Quote:
I'm planning on using these as they're rated for a very large voltage. If you can find me a 10KV MOSFET, BJT, IGBT, etc I'd be stoked as I'd much prefer to use a solid state solution!

Quote:
I don't mind the extra complicated driver. More fun for me!

Enough said!

Charles Darwin, Lord Kelvin & Murphy are always lurking about!
Lee -.-
Riddle me this...How did the serpent move around before the fall?

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Could you describe in a little more detail how you plan to apply a stepped voltage to the relay? I'm interested in what you are planning.

Jim

 

Until Black Lives Matter, we do not have "All Lives Matter"!

 

 

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ka7ehk wrote:
Could you describe in a little more detail how you plan to apply a stepped voltage to the relay? I'm interested in what you are planning.

Jim

Sure. Ground one side of the coil. Other side would be connected with a p-fet to, say, 48V. Other side would also be connected, via a diode, to a p-fet that was connected to, say, 12V. Relay driver would turn on both FETs at once then turn off the 48V fet after a bit. Delay can be achieved with an rc and a couple NANDs.

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I think you will have some hidden problems with such a circuit. Those "body diodes" can create strange current paths. I am also really dubious that you will get significant speed-up of your relay.

In particular, you need to remember that the force on the reed in the relay is proportional to the current. Current does not turn on immediately, it ramps up like the voltage in an RC circuit. And, you also need to remember Mr. Newton (in addition to Mssrs Darwin, Kelvin, and Murphy)(; force only sets the acceleration of the reed. I suggest that you do some current vs time analysis to see what your proposed arrangement will get you. You can model the relay coil as an inductor in series with a resistor (which has a value equal to the DC resistance of the coil). I think you will be surprised. And, no, I do not know what the coil inductance is (technically, it will vary by perhaps 20%, depending on the physical position of the reed).

Jim

 

Until Black Lives Matter, we do not have "All Lives Matter"!

 

 

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Quote:
It'll be a pretty straight forward circuit.

A complete circuit diagram, detailing the biasing of the FET's and the pulse generation should not be difficult to supply then.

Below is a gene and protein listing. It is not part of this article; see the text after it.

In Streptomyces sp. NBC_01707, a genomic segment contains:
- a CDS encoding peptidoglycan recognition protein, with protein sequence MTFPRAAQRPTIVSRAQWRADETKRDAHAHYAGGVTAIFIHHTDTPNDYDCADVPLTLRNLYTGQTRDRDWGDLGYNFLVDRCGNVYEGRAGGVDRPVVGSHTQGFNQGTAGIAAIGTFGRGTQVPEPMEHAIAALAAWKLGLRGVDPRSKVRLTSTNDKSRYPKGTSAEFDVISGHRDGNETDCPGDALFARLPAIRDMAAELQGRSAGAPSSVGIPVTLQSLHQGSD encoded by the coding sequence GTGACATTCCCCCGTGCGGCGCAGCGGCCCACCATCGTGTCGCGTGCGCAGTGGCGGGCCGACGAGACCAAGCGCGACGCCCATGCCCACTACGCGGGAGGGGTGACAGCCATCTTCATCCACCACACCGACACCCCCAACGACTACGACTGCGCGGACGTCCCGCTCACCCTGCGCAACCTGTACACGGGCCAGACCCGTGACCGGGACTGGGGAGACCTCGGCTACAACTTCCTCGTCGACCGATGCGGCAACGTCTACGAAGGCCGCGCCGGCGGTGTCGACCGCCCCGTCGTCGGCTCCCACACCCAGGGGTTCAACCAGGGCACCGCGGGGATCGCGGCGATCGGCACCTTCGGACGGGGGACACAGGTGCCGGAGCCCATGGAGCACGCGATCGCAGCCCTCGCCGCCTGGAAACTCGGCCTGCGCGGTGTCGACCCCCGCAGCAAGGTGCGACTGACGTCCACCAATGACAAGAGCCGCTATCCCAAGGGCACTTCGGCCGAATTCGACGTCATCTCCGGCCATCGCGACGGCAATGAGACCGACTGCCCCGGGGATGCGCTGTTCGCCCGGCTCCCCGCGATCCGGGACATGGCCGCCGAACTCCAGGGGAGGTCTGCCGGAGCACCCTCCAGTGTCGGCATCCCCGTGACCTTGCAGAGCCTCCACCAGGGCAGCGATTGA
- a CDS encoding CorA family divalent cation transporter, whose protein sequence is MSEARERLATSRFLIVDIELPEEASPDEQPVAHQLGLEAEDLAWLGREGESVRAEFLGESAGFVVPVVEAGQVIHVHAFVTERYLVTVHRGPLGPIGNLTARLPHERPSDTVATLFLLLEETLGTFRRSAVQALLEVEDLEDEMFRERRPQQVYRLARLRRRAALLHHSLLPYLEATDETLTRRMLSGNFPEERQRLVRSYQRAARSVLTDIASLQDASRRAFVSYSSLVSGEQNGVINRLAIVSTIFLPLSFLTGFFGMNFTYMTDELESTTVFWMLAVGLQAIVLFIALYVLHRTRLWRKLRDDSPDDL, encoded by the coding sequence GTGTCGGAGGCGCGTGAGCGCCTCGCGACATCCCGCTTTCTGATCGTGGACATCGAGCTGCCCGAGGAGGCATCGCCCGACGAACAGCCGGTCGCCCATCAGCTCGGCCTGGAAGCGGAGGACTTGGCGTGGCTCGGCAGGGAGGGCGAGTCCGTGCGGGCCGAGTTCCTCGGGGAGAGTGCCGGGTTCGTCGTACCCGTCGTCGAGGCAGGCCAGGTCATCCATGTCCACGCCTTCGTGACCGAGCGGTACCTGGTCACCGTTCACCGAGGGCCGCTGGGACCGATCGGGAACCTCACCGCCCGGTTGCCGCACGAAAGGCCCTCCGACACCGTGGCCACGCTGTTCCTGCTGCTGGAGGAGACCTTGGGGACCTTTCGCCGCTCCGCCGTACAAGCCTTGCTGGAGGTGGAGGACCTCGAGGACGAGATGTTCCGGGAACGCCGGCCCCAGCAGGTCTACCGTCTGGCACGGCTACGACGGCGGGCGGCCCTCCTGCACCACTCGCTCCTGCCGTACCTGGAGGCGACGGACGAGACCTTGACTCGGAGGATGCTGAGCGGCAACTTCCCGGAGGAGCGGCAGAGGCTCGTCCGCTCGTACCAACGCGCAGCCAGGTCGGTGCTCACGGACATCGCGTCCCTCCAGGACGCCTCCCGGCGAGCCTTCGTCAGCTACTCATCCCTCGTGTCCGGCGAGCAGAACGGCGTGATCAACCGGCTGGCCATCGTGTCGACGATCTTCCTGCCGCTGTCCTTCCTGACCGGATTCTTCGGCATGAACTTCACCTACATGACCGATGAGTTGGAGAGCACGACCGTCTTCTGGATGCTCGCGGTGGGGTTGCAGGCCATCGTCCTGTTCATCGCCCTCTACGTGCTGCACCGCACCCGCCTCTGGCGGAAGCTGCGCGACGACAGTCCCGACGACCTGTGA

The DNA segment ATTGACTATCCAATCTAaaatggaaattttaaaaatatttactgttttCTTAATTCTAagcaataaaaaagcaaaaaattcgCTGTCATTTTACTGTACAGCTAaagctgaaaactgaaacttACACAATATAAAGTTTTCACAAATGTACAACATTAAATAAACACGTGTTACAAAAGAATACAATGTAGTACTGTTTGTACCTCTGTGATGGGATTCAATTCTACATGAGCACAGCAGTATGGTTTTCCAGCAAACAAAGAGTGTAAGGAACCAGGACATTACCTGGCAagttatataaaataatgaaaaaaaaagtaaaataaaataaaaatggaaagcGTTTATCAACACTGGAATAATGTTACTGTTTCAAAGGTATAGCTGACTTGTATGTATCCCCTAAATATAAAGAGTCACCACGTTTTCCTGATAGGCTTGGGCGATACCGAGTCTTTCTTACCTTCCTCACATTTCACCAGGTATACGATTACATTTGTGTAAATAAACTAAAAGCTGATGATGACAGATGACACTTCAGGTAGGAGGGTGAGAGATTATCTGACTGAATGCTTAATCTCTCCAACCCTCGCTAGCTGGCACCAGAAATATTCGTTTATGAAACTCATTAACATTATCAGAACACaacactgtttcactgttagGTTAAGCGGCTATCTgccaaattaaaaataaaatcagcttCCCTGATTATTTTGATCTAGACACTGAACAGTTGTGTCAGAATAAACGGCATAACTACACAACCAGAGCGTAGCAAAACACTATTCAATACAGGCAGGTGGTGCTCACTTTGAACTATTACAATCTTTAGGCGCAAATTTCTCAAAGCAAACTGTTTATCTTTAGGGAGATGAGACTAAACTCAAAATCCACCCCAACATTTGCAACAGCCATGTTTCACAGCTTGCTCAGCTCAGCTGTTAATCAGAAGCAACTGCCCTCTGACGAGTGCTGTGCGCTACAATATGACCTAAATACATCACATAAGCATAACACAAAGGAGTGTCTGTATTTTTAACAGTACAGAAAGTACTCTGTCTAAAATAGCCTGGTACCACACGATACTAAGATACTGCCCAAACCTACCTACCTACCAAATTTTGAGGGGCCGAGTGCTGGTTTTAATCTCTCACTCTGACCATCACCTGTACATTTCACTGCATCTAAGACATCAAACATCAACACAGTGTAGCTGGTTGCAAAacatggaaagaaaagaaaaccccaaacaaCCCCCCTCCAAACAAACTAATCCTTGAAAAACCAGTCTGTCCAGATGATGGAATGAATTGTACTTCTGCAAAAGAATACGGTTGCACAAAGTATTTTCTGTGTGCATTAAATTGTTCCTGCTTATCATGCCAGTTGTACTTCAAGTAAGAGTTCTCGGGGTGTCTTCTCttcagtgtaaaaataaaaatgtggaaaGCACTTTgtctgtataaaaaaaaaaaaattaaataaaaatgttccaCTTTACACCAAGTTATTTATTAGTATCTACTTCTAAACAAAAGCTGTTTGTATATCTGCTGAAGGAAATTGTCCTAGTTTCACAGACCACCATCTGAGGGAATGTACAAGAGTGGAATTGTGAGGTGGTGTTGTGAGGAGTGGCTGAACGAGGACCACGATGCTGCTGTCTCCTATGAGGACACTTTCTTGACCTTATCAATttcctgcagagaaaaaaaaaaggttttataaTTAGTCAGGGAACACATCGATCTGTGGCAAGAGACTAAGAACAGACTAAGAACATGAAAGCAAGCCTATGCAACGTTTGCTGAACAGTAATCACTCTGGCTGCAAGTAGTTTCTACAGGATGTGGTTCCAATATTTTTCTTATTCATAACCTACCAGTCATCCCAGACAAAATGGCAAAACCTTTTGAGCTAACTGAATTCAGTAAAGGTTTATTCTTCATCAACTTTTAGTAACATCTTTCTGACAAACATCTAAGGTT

Impress me and I'll eat my words!

Charles Darwin, Lord Kelvin & Murphy are always lurking about!
Lee -.-
Riddle me this...How did the serpent move around before the fall?

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If this is for a hobby project then I would just make the spring a bit weaker if you only need faster on time ;)

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And if you really will use higer voltages for a start I would charge a big cab to xxxV and dump it into the coil that way you don't have the hard volt change from 48V to 5V that can give a/some extra bounce/s.

edit
And feed the coil with 5V thru a diode at the same time!

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How about just driving the 5V relay with constant current driver from say 12V? I know the relays are not meant to be driven like that, and the current must be calculated via nominal coil resistance and nominal coil voltage. But on the other hand, the relays are not meant to be driven with giving it bigger than nominal voltages anyway. This would just keep the current always in safe level.

Edit: also the release time can be shortened by designing a better circuit than just a diode to suppress the inductive kick. RC snubber, zener or whatever, as long as the voltage spike is reduced to what the coil driving transistor can handle.

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Some relay's has a magnet on the arm so you can actually push them up !

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Shove
plot (x/150)*(1-e^(-(150/0.5)*t)), x=5..48,t=0..0.01
into Wolfram alpha and have a look at the contour plot.
This equation shows the variation of current through a series resistor / inductor combo, with x representing your voltage across the combo.
Replace 150 for your actual coil resistance in ohms, and 0.5 for your coil inductance in henries.

The contour plot should give you a visual idea of how much your increasing voltage will help increase your force (directly proportional to your current). Then you have the added issue of the mass of the armature acting analogously to an inductor, as Jim mentioned, requiring a ramp up in speed. So the asymptotic effect you see in the contour plot from above is doubly present.

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It just occured to me that instead of constant current driver that may be too complex to construct, how about just driving the 5V relay from 12V with resistor? First when power is applied, current is zero and coil has 12 volts over it. When current increases, it finally stabilizes to a point where extra resistor drops 7V and there is 5V over the relay. Can this speed up the relay?

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Or put a relay across the resistor to control the supply voltage :) :) :)

JC

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You use a hit and hold circuit. Charge an electrolytic cap via a resistor and the coil connects to that point downstream from the 12 volts. then pull a ground on the other side of the relay coil. The coil gets hit with the 12 volts and then the cap bleeds down to the voltage drop of the resistor and the coil resistance.